I ran away from home at 16 and joined this weird spiritualistic cult. They didn’t have any gods but they believed a lot in spirits and ancestors and stuff. We all lived in this big house owned by the leader guy whose name was Jonathan, Jonathan had a special kind of connection to the spirit world or whatever. They were all super good people, they took me in, gave me food and clothes and stuff, one of the guys gave me a job in his company.
They had a lot of rituals and stuff we all did, with a huge emphasis on community and common good and honoring the dead. It wasn’t a bad thing so does that make it not a cult? They did require a lot of dedication to the group and stuff, I believe 5% of income had to go to the cult, to help Jonathan with rent and so they could all buy food and stuff.
I lived with them for a few years, they got me through high school and without them I never would’ve gone to college, which is the reason I left and where I am now.
9. I Like How the Terrorism Didn’t Factor Into the Reason She Left
It’s not a cult per se, but I joined Hezbollah when I was 17, and left when I was 22. I’m a girl so I didn’t fight or anything, but I did recruit a lot of other girls. I joined because a lot of my friends were doing it. Now, they are not your everyday terrorists. A lot of our activities concentrated on the concepts of jihad and martyrdom, but they offered a bunch of other stuff.
A lot of it was educational (because women can’t be uneducated, they are half of society and they raise the other half). They give university scholarships, offer free additional classes for those with learning disabilities to help them, and eventually, they even made job offers. We also had outdoor activities, trips to tourist sites, hiking, picnics.
They also organized “cross-religious” activities, especially with Christian organizations, those were meant to teach us tolerance. All in all, they were very nice people. The reason I Ieft is that I didn’t feel like I fit in, they are EXTREMELY religious. I’m religious too, but not to that level. They also started judging me for the way I dress, for having male friends, and for being “too brainwashed by the western media.”
Also, I was too surrounded by women, which led me to discover I’m bisexual, this is something I’m still struggling to accept. I felt I needed to get away from all these women before I lose my mind. I’m still friends with many of them though, and I still count myself as a Hezbollah supporter.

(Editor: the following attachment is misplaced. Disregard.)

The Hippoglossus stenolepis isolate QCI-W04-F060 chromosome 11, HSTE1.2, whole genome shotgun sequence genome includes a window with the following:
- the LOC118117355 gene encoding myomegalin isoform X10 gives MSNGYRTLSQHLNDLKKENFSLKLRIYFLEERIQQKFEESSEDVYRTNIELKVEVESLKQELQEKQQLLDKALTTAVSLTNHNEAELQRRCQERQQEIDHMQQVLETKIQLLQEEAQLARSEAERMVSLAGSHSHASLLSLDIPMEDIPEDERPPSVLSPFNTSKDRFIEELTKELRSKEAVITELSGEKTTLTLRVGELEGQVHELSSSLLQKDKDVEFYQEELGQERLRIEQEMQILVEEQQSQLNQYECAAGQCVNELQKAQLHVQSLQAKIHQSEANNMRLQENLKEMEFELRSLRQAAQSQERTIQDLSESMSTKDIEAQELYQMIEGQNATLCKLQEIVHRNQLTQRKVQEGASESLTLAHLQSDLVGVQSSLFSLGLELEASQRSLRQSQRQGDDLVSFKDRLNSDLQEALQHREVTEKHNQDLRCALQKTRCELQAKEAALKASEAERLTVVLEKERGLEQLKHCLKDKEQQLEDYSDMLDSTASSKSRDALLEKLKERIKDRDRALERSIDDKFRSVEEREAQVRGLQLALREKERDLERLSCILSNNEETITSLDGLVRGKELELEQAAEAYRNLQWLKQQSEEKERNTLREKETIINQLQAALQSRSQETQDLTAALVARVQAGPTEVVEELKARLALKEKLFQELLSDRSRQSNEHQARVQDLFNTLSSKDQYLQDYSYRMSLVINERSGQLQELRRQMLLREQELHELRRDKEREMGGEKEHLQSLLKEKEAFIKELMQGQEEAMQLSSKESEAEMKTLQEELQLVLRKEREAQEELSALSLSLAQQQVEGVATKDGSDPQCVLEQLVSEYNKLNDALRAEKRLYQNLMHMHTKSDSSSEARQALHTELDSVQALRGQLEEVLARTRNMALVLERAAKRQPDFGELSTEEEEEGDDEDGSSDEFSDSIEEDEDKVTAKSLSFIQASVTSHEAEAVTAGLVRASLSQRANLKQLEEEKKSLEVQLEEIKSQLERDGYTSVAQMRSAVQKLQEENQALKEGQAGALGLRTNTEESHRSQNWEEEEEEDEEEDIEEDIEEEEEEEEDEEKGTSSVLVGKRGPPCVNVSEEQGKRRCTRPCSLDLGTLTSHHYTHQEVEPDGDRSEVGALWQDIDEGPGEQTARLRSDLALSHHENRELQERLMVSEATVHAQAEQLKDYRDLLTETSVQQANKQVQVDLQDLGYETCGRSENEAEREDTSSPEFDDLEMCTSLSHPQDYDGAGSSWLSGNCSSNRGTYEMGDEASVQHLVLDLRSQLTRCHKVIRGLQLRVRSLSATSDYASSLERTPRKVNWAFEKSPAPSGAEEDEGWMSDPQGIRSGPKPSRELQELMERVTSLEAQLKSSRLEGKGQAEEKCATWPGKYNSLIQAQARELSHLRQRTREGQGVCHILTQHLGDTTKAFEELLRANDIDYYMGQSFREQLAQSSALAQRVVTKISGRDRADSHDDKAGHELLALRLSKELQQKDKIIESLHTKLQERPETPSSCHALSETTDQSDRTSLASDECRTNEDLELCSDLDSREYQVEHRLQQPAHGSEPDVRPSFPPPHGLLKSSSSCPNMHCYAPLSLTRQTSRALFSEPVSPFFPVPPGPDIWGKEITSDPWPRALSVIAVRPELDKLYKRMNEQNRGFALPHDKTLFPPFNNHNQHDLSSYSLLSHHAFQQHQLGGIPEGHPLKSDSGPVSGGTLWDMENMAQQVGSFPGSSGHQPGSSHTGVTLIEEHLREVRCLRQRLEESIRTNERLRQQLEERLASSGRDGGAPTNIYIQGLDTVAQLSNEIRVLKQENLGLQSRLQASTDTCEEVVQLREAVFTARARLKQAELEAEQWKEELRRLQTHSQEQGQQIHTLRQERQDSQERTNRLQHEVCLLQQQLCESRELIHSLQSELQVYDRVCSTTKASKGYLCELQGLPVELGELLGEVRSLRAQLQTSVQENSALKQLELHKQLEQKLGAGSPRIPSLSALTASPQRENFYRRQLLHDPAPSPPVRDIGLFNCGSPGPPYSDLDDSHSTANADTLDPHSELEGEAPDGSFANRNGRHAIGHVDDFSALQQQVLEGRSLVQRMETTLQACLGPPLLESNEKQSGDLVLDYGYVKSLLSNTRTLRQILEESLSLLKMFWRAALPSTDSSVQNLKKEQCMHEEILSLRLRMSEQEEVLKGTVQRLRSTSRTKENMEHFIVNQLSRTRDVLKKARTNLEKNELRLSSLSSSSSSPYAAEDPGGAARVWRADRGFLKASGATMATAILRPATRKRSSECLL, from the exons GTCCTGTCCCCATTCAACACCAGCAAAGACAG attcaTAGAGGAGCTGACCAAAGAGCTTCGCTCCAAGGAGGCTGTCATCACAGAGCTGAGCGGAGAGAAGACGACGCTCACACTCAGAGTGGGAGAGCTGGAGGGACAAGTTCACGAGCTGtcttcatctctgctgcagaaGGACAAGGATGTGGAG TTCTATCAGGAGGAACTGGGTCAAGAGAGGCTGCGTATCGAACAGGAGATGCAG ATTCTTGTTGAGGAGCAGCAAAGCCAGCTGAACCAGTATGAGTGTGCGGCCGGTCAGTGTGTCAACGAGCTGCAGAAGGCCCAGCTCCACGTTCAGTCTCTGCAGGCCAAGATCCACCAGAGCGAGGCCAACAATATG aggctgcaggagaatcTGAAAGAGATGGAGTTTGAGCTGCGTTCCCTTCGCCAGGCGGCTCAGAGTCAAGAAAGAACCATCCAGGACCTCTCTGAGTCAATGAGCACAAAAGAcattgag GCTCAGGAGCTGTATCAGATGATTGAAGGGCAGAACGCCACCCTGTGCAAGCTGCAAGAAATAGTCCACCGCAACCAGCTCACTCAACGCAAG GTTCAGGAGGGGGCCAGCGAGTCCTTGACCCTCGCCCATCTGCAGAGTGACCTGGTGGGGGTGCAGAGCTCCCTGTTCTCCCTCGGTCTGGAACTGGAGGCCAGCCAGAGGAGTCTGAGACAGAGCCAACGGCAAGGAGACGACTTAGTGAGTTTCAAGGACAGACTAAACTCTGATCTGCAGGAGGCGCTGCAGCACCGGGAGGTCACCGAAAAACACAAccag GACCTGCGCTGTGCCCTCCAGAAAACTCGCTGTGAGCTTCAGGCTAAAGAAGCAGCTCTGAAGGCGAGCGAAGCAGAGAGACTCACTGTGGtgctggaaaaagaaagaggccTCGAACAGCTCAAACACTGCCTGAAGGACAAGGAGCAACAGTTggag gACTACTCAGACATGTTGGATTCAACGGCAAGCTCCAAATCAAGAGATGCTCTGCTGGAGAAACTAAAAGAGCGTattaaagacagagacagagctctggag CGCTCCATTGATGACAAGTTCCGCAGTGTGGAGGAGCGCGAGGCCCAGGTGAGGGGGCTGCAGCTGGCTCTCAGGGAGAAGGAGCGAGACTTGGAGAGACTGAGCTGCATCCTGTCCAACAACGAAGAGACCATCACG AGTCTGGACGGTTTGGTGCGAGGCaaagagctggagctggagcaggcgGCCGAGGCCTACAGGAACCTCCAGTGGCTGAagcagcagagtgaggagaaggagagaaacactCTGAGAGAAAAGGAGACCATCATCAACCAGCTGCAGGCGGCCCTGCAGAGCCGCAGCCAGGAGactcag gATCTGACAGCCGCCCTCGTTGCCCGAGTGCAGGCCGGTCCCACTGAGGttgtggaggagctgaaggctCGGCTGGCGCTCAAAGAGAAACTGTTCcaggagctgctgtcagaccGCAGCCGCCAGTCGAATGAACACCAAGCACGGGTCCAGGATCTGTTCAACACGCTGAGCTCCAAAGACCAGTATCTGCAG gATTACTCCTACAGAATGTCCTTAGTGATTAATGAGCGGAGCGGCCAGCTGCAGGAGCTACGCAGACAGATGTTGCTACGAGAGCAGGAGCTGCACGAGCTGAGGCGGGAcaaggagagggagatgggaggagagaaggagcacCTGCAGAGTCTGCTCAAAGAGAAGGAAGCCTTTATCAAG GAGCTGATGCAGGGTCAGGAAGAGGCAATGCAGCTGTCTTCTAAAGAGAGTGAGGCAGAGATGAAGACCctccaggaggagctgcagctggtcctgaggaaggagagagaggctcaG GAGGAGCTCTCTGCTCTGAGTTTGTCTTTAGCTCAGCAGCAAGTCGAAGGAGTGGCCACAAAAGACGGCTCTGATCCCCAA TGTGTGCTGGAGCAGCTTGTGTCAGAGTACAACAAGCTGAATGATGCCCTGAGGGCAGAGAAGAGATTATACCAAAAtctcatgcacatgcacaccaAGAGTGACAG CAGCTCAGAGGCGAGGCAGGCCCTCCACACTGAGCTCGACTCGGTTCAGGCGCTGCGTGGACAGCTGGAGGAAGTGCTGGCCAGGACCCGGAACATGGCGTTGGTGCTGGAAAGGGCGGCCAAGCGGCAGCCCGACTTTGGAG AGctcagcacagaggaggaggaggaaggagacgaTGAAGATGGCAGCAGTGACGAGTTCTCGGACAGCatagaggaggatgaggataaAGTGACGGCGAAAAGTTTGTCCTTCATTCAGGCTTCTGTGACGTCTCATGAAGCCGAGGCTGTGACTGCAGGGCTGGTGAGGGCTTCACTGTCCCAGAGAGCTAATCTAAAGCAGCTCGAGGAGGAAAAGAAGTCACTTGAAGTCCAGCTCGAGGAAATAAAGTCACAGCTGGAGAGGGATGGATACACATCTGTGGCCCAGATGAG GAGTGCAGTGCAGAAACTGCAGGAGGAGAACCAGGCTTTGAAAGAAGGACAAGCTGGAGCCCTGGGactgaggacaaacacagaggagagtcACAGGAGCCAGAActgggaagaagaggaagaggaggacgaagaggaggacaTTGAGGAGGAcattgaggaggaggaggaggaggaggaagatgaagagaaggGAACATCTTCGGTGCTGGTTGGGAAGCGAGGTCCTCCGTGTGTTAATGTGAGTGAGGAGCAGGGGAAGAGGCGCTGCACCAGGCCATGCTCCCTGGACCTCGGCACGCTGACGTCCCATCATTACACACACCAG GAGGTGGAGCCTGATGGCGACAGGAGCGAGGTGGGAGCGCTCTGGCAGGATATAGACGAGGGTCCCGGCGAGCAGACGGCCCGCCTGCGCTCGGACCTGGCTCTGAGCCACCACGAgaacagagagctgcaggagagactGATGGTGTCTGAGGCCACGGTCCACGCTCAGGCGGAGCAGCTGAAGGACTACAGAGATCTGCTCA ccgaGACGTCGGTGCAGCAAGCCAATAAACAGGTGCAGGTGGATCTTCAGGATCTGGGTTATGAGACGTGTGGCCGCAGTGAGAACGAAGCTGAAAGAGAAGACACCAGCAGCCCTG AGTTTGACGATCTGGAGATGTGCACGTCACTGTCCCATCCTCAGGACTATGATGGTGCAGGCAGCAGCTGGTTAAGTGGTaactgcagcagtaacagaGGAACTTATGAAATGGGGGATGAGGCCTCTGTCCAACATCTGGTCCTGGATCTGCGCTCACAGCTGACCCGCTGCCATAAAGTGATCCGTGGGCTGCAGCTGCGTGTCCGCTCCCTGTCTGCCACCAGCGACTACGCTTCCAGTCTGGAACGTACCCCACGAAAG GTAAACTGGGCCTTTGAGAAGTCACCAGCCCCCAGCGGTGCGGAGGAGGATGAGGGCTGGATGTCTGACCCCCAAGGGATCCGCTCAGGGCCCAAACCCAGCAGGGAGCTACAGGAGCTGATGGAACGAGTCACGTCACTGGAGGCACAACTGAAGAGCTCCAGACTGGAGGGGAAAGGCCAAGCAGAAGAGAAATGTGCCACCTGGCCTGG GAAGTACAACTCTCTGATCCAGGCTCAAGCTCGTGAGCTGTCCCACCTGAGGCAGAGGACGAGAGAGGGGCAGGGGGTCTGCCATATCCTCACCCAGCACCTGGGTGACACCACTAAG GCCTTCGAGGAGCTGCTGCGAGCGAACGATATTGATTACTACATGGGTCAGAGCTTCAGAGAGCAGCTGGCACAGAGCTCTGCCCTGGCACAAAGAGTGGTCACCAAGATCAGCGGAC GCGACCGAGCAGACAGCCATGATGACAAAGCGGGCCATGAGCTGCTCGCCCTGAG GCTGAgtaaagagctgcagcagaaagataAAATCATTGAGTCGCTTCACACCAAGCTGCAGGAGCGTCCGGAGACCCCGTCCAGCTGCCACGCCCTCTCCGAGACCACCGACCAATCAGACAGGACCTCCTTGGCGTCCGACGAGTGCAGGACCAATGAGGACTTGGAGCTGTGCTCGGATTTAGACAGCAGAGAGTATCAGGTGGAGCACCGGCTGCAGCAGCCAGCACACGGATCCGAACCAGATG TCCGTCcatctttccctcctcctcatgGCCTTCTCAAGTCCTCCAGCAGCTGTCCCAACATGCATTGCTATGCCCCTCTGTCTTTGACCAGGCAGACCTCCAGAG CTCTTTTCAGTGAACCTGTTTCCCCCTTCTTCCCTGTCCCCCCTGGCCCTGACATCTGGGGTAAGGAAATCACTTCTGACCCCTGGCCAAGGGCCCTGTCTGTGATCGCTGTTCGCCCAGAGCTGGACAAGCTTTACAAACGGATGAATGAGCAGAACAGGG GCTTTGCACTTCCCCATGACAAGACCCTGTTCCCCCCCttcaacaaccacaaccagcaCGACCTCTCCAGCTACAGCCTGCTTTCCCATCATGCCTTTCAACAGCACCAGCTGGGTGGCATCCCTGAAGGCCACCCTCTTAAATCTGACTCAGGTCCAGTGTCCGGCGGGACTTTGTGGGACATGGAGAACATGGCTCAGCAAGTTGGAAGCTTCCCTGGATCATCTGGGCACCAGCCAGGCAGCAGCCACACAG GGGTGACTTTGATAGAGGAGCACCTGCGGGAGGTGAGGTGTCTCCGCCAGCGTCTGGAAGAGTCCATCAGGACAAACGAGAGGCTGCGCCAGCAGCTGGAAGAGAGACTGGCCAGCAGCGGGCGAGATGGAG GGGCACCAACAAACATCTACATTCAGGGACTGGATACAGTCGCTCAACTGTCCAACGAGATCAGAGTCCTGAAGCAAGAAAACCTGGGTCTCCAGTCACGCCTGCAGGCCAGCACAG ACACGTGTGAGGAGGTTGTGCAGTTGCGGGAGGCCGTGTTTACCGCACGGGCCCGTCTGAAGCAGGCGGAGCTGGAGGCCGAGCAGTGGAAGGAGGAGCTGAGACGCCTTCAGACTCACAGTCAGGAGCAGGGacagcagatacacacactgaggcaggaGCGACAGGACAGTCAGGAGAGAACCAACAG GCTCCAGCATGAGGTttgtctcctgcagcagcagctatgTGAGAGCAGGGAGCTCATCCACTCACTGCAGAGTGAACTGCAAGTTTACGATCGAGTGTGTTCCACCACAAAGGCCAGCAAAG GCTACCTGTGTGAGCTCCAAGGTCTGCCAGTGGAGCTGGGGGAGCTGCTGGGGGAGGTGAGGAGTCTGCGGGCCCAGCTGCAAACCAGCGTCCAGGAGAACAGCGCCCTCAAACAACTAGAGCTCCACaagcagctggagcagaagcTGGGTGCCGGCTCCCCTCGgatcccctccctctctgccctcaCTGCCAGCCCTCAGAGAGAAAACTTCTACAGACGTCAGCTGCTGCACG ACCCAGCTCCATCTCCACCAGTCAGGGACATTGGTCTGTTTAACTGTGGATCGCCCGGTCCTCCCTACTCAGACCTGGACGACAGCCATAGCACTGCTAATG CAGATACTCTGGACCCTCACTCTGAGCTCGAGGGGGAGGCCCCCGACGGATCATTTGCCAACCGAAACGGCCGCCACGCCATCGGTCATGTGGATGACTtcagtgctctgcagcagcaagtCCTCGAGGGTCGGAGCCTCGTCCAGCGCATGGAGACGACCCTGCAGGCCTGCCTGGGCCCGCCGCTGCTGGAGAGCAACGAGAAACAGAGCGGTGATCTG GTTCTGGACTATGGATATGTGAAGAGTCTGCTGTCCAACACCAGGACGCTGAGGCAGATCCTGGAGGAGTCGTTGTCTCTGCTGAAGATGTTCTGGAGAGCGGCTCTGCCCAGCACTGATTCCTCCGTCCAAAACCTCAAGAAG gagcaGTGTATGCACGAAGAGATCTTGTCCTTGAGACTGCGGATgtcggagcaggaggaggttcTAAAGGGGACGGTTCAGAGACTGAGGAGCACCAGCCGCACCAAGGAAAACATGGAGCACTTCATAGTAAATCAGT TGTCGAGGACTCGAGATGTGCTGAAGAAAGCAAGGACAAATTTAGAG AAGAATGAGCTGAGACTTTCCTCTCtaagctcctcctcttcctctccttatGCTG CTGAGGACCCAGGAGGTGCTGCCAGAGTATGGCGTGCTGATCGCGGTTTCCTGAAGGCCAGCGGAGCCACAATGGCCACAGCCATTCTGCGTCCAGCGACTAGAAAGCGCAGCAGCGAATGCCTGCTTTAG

10. They Prey, It’s What They Do
My sister was involved with a cult for a little while. She never joined; she was too smart for that, but she was friends with a few of them. But of course, that’s how they get you. Eventually (like … a year or so after she started hanging out with them?), they basically forced her to make a choice: join the church or get lost. They worded it differently, of course, about how they just wanted her to be “saved” and all that nonsense.
Obviously, they’re just trying to prey on people with few friends and low self-esteem, making them scared to lose the only friends they have and tricking them into joining. My sister got the heck out of there and never contacted those people again. Smart gal.
11. Corruption is Bountiful Out in the World
Well, I was born into a family that were Jehovah’s Witnesses. Now, whether they are a cult or not is debatable, but I for one do believe that it is. The moment where I realized that I had to leave was when I brought my friend over one day. My mom scolded me for bringing them over and told me that everyone was out to ruin my life if they weren’t in the same religion as us.
They would talk about how they are horrible and corrupt people, that we needed to cleanse them. I took a look at my friend and I couldn’t see that. All I saw was love and kindness, I knew that these views were corrupt themselves, and then I started to talk to my brother who also shared the same thoughts. We both brought it up with our parents and the elders of our church, and none of them could give us any answers about anything.
This is when we both decided that we cannot follow the lead of people that can not explain what they are leading us into. In the end, we just didn’t really believe in the religion itself.
12. Exorcisms Aren’t as Glamorous as They Sound
I was 18, I just wanted to start a new life and they seemed so inviting. I told my mom I was going to school in the states. She didn’t ask many questions, my dad had just passed and I told her they offered me a scholarship. I left in January. I was greeted by many foreigners who had just graduated high school. I think in total there was 55 of us.
They didn’t have a place for us to live when we first got there. We ended up living in an abandoned hospital. I was scared, but everyone else around me acted like it was normal. The second day they took our passports to “scan them in case we lost them” that was the last time I saw my passport for three months. When I questioned them about it, they said the scanner needed repairs but it was high on their priorities.
The second week was a struggle, one of the leaders called me out amongst the entire group and said I had been infected with evil and was demon-sent. This lead to me being cast away from the group. I tried to find friends in the locals but instead found drugs for the first time. Went on a good two-week binge spending nearly $800.